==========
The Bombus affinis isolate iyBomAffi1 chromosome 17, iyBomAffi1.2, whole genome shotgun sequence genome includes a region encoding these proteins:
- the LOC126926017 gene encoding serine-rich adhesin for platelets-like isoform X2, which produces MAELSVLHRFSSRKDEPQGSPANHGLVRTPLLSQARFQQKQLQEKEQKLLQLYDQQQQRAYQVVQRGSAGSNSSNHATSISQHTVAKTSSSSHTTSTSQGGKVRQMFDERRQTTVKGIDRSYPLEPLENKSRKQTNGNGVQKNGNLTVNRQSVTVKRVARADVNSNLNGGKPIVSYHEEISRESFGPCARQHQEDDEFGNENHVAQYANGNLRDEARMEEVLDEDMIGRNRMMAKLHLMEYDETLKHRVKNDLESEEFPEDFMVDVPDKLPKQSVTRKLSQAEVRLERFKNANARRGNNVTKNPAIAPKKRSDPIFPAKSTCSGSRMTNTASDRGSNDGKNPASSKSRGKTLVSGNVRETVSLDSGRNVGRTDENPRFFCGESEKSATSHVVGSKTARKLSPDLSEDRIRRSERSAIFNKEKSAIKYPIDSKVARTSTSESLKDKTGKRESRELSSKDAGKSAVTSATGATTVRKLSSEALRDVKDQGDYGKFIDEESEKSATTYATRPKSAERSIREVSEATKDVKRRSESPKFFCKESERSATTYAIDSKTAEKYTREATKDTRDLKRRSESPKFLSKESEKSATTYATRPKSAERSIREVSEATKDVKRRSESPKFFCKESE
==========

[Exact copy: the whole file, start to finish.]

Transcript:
The Bombus affinis isolate iyBomAffi1 chromosome 17, iyBomAffi1.2, whole genome shotgun sequence genome includes a region encoding these proteins:
- the LOC126926017 gene encoding serine-rich adhesin for platelets-like isoform X2, which produces MAELSVLHRFSSRKDEPQGSPANHGLVRTPLLSQARFQQKQLQEKEQKLLQLYDQQQQRAYQVVQRGSAGSNSSNHATSISQHTVAKTSSSSHTTSTSQGGKVRQMFDERRQTTVKGIDRSYPLEPLENKSRKQTNGNGVQKNGNLTVNRQSVTVKRVARADVNSNLNGGKPIVSYHEEISRESFGPCARQHQEDDEFGNENHVAQYANGNLRDEARMEEVLDEDMIGRNRMMAKLHLMEYDETLKHRVKNDLESEEFPEDFMVDVPDKLPKQSVTRKLSQAEVRLERFKNANARRGNNVTKNPAIAPKKRSDPIFPAKSTCSGSRMTNTASDRGSNDGKNPASSKSRGKTLVSGNVRETVSLDSGRNVGRTDENPRFFCGESEKSATSHVVGSKTARKLSPDLSEDRIRRSERSAIFNKEKSAIKYPIDSKVARTSTSESLKDKTGKRESRELSSKDAGKSAVTSATGATTVRKLSSEALRDVKDQGDYGKFIDEESEKSATTYATRPKSAERSIREVSEATKDVKRRSESPKFFCKESERSATTYAIDSKTAEKYTREATKDTRDLKRRSESPKFLSKESEKSATTYATRPKSAERSIREVSEATKDVKRRSESPKFFCKESE